9. Thomas Piketty & Gabriel Zucman, 2014. "Capital is Back: Wealth-Income Ratios in Rich Countries 1700–2010," The Quarterly Journal of Economics, Oxford University Press, vol. 129(3), pages 1255-1310.
    10. Anthony Atkinson & Thomas Piketty, 2010. "Top Incomes : A Global Perspective," PSE-Ecole d'économie de Paris (Postprint) halshs-00754875, HAL.
    11. Facundo Alvaredo & Anthony Atkinson & Salvatore Morelli, 2016. "The Challenge of Measuring UK Wealth Inequality in the 2000s," PSE-Ecole d'économie de Paris (Postprint) halshs-02306923, HAL.
    12. Atkinson, A. B. & Piketty, Thomas (ed.), 2010. "Top Incomes: A Global Perspective," OUP Catalogue, Oxford University Press, number 9780199286898.
    13. Thomas Blanchet & Juliette Fournier & Thomas Piketty, 2017. "Generalized Pareto Curves : Theory and Applications," Working Papers 201703, World Inequality Lab.
    14. Emmanuel Saez & Gabriel Zucman, 2016. "Editor's Choice Wealth Inequality in the United States since 1913: Evidence from Capitalized Income Tax Data," The Quarterly Journal of Economics, Oxford University Press, vol. 131(2), pages 519-578.
    15. Anthony Atkinson & Thomas Piketty & Emmanuel Saez, 2011. "Top Incomes in the Long Run of History," PSE-Ecole d'économie de Paris (Postprint) halshs-00754557, HAL.
    16. Thomas Blanchet & Lucas Chancel, 2016. "National Accounts Series Methodology," Working Papers 201601, World Inequality Lab.
    17. Anthony Atkinson & Thomas Piketty, 2007. "Top incomes over the twentieth century: A contrast between continental european and english-speaking countries," Post-Print halshs-00754859, HAL.
    18. Thomas Piketty, 2003. "Income Inequality in France, 1901-1998," Journal of Political Economy, University of Chicago Press, vol. 111(5), pages 1004-1042, October.
    19. Atkinson, A. B. & Piketty, Thomas (ed.), 2007. "Top Incomes Over the Twentieth Century: A Contrast Between Continental European and English-Speaking Countries," OUP Catalogue, Oxford University Press, number 9780199286881.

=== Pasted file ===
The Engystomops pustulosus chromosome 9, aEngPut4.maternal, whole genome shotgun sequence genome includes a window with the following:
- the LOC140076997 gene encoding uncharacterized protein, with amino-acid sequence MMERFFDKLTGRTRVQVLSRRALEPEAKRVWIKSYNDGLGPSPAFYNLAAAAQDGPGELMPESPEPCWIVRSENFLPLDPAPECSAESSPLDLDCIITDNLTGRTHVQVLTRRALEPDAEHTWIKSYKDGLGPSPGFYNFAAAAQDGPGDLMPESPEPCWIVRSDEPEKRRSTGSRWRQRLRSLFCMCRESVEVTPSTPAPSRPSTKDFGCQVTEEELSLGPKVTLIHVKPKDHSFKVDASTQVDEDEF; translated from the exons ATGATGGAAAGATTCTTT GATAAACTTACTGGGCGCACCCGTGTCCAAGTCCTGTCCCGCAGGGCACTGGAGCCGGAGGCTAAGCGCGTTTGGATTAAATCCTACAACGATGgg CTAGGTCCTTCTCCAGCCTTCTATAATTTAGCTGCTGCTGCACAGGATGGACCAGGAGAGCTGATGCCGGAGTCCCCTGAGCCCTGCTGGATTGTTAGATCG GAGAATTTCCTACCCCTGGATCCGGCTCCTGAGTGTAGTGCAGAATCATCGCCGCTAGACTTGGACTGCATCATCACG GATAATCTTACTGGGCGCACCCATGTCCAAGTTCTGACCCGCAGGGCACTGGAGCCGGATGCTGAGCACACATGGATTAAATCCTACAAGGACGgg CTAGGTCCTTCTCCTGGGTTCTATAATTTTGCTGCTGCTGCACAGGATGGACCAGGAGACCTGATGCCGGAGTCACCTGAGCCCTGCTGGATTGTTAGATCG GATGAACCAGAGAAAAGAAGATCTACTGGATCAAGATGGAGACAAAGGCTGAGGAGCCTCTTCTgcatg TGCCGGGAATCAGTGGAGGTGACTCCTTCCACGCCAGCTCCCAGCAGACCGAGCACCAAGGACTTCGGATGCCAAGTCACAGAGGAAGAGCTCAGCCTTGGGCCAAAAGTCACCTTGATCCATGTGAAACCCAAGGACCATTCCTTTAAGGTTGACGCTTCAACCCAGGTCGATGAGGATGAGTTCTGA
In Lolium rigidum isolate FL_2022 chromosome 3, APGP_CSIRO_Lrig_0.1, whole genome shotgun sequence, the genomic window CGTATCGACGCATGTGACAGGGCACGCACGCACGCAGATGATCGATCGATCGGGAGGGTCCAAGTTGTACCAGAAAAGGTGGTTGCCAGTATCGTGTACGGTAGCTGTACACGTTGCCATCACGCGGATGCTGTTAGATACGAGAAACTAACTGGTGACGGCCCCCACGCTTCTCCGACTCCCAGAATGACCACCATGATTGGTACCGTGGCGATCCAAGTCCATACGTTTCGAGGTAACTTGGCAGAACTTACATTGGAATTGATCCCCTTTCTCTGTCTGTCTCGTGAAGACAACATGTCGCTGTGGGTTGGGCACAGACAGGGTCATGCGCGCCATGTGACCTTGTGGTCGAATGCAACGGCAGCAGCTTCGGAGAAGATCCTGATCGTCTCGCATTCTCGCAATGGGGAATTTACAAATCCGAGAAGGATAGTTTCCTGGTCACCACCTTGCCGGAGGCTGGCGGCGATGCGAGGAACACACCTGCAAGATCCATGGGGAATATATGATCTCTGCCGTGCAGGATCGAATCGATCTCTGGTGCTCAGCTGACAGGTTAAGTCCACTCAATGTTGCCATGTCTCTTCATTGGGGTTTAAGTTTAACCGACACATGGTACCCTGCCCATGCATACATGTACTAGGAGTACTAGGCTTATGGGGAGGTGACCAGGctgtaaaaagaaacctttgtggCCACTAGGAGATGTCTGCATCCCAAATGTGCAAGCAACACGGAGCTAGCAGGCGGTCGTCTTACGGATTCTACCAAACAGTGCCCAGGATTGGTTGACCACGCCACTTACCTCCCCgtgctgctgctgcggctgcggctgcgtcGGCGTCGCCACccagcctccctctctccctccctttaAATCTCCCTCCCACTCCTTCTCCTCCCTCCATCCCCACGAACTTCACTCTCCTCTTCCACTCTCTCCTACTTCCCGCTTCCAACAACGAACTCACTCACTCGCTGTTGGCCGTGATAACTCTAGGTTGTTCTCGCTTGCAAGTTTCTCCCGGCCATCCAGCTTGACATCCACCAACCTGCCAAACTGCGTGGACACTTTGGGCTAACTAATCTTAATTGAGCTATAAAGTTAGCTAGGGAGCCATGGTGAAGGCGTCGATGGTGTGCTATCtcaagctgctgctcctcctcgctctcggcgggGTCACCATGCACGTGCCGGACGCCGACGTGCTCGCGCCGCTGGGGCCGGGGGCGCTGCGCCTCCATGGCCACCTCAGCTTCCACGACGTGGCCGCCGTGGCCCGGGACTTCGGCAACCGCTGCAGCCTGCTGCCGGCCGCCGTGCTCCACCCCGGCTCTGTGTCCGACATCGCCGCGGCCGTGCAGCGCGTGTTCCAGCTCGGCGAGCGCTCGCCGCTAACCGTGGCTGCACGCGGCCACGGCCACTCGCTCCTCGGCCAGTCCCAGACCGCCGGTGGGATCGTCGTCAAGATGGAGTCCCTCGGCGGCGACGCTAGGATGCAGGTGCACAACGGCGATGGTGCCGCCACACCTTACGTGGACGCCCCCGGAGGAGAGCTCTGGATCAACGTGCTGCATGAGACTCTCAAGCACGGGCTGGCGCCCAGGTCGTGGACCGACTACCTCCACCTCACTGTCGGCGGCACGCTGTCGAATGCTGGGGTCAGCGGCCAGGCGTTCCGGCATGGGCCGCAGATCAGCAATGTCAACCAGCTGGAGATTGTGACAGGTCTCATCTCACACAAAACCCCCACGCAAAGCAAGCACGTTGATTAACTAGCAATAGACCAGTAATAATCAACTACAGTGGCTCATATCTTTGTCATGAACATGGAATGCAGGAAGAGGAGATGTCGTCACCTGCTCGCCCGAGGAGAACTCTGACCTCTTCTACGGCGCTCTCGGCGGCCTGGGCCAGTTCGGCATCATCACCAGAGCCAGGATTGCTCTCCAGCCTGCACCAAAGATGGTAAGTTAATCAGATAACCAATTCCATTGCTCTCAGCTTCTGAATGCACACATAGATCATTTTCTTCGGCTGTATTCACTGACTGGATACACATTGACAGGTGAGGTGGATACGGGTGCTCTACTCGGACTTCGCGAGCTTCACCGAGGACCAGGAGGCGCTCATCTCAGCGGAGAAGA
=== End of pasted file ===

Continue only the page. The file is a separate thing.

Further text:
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    More about this item

    JEL classification:

    • D31 - Microeconomics - - Distribution - - - Personal Income and Wealth Distribution
    • D63 - Microeconomics - - Welfare Economics - - - Equity, Justice, Inequality, and Other Normative Criteria and Measurement
    • D72 - Microeconomics - - Analysis of Collective Decision-Making - - - Political Processes: Rent-seeking, Lobbying, Elections, Legislatures, and Voting Behavior
    • O15 - Economic Development, Innovation, Technological Change, and Growth - - Economic Development - - - Economic Development: Human Resources; Human Development; Income Distribution; Migration
    • O17 - Economic Development, Innovation, Technological Change, and Growth - - Economic Development - - - Formal and Informal Sectors; Shadow Economy; Institutional Arrangements
    • O43 - Economic Development, Innovation, Technological Change, and Growth - - Economic Growth and Aggregate Productivity - - - Institutions and Growth
    • P36 - Economic Systems - - Socialist Institutions and Their Transitions - - - Consumer Economics; Health; Education and Training; Welfare, Income, Wealth, and Poverty